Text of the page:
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Jun
30
2015

My Two Cents - June 2015 - Communication Breakdown

Posted by Randy Mains

The problem with communication is the perception that it’s been achieved. —George Bernard Shaw, Irish playwright Boy, was ol’ George right. Communication is central to effective crew resource management. An ambiguous message, whether written or spoken, can lead to fatal consequences. With that thought in mind, one would think airline executives, when drafting memos to flight crews, would take great pains to avoid ambiguity at all cost. Apparently, they don’t. Consider the following 1996 memo distributed to pilots at British Airways in an effort to clarify new pilot role titles: [Read More...]



Categories: categoryMy Two Cents Worth



Jun
30
2015

Flight Instructors: Know Thy Neighbors!

Posted by Randy Rowles

As a pilot examiner, I have the opportunity to work with many flight schools and instructors throughout my district. I sometimes take it for granted that my visits to flight schools are a rare benefit to me not often afforded to other flight schools in our local area. The ability to see varied procedures and techniques provides insights into how the average flight school conducts business. I often get to see curriculum development, local airport procedures, internal instructor training, and other aspects of day-to-day operations. [Read More...]



Categories: categoryRotorcraft Checkride



Jun
30
2015

That Which Biteth Helicopter Pilots In The Butteth

Posted by Francis Meyrick

That which biteth helicopter pilots in the butteth To the novice, the learner pilot, the new Commercial Helicopter jockey, that which he (or she) (or it) regards as “bad” is indeed really, really bad. What does a student or low-time pilot worry about? Let’s see. Engine failure? Hydraulics seizure? Running out of power crossing high voltage lines? Fire. Explosion. Earth quake? Training bills? Rotor blades falling off...?? [Read More...]



Categories: categoryMoggy's Musings



Jun
30
2015

Helicopter Maintenance Tips - June 2015

Posted by Scott Skola

Back before DIY was a term, most mechanics couldn’t afford Snap-On specialty tools--if any existed that could do the job--that is. So, they were known to get a little creative. [Read More...]



Categories: categoryROTORwrench



May
20
2015

SHOOT-OUT at the OK CORRAL

Posted by Francis Meyrick

The town folk, startled, exchange glances. They know what it means. The gun slingers are coming. There’s no denying the impact. Even the creaky honkytonk piano in the Old Saloon cannot compete against the rapidly approaching wind storm, and falls strangely and abruptly silent. Mothers scoop up their children, and run for cover. Old men nervously finish their drinks. The bar tender quickly places a full whiskey bottle on the bar, double checks the cleanliness of the half dozen shot glasses, and then quickly retires to the far end of the long wooden bar. He pretends to busy himself polishing glass ware, but he too is listening. And waiting. [Read More...]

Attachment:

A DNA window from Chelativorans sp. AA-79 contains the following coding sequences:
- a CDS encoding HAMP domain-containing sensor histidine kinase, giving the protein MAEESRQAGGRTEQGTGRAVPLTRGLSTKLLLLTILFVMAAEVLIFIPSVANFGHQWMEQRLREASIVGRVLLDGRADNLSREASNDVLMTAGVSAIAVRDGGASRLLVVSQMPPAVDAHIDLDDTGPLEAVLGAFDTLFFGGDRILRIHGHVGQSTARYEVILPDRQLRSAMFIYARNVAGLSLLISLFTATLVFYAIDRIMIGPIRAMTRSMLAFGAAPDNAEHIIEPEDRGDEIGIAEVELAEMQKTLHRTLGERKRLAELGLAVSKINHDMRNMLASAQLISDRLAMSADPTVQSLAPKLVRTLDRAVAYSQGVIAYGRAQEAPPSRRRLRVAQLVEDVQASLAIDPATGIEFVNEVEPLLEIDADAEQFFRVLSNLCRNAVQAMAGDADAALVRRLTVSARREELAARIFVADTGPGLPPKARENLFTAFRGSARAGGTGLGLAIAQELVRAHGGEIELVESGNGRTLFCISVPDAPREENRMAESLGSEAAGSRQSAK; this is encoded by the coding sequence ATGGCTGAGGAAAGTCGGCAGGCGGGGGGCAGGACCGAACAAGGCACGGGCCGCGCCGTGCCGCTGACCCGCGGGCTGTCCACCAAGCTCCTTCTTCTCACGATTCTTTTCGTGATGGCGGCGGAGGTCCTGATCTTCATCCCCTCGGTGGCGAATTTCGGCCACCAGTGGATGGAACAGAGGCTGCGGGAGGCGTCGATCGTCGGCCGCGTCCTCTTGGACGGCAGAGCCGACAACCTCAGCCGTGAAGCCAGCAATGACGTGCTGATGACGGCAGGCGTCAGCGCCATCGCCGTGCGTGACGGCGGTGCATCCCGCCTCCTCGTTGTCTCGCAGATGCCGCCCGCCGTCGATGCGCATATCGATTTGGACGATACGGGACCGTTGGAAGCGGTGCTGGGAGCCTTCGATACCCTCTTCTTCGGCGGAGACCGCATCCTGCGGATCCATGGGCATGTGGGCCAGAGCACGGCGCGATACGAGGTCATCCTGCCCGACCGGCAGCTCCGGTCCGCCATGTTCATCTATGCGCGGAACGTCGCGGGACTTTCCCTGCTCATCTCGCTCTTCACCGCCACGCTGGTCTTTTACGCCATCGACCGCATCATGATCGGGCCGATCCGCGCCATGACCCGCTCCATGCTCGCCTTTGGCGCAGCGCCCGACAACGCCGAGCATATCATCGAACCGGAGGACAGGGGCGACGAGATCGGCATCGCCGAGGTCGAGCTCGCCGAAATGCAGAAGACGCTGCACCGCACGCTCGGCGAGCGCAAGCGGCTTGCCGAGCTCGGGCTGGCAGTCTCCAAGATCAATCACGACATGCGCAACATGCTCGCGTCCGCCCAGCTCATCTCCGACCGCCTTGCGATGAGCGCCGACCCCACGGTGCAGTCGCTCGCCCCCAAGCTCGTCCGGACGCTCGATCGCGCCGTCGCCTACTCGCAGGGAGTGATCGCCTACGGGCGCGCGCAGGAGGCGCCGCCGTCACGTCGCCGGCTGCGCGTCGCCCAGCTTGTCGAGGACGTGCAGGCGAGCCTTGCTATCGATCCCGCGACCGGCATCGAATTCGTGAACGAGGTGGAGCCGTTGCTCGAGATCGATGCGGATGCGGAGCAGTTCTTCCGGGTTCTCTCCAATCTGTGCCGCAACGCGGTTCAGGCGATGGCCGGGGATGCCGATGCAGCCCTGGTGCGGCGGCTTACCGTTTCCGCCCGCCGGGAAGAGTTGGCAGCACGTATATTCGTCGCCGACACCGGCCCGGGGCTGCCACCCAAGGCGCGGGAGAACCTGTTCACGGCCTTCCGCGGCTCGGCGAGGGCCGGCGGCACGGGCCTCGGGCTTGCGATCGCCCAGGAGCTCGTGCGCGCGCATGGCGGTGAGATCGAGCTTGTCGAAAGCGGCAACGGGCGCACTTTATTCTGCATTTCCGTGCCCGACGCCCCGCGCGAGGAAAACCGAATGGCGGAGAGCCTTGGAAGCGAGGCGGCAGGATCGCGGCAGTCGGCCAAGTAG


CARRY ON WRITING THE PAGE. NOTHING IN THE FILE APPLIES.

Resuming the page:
Categories: categoryMoggy's Musings



May
20
2015

Helicopter Maintenance Tips - May 2015

Posted by Scott Skola

Couple quickies this month. May’s tips: ATA 62 Bell 206 series: String aligning M/R blades can be a bit tedious. One cheat to see the string better is to fabricate a couple stringing mirrors. You can use pieces from a broken mirror, or simply buy a couple small rectangular mirrors that will sit across the top of the M/R blade bolt. [Read More...]



Categories: categoryROTORwrench



May
20
2015

Hey Instructor…Why Do YOU Teach?

Posted by Randy Rowles

Without reservation, I can say that I have found my passion in life. I love teaching the art of helicopter flight. I don’t know when, where, or why my passion for sharing my love for helicopters developed, I only know that I enjoy it. Equally enjoyable is serving the FAA as a Designated Pilot Examiner (DPE). Do all instructors share this passion? If not, what motivates instructors in their vital role within our industry? [Read More...]



Categories: categoryRotorcraft Checkride



May
20
2015

The Dirty Dozen - May 2015 Issue

Posted by Randy Mains

Maintenance engineers and mechanics have known about ‘The Dirty Dozen’ for years. They are the 12 most common human error preconditions or conditions that act as precursors to accidents or incidents for mechanics. [Read More...]



Categories: categoryMy Two Cents Worth



Apr
23
2015

What did we get HER on? Part 2

Posted by Francis Meyrick

…First though, some other fun stuff. Just some random examples. 3) Classic statement Nurse says: (firmly, pointedly, lips pursed, no-nonsense tone of voice) (arms folded) (foot probably tapping, but I didn’t dare look) “I want you to understand I know just as much about flying this helicopter as you do. I’ve been flying on these machines for five years, and I’ve seen it all. You understand me?” [Read More...]



Categories: categoryMoggy's Musings



Apr
23
2015

Helicopter Maintenance Tips April 2015

Posted by Scott Skola

April’s tips: ATA 53 Airbus EC135 series: Avionics Deck vent openings in fuselage side panels. Much to a mechanic’s displeasure, this simple venting system has been the root of many electrical issues. Main problem is when water applied with force (e.g. hose while washing aircraft, etc.) at either vent grill will allow plenty of water to cover components on the avionics deck and even the master electrical boxes. One fix adopted by numerous operators is to fabricate and install a simple “hat” or deflector to the interior top section of the fiberglass vent tubes. [Read More...]



Categories: categoryROTORwrench


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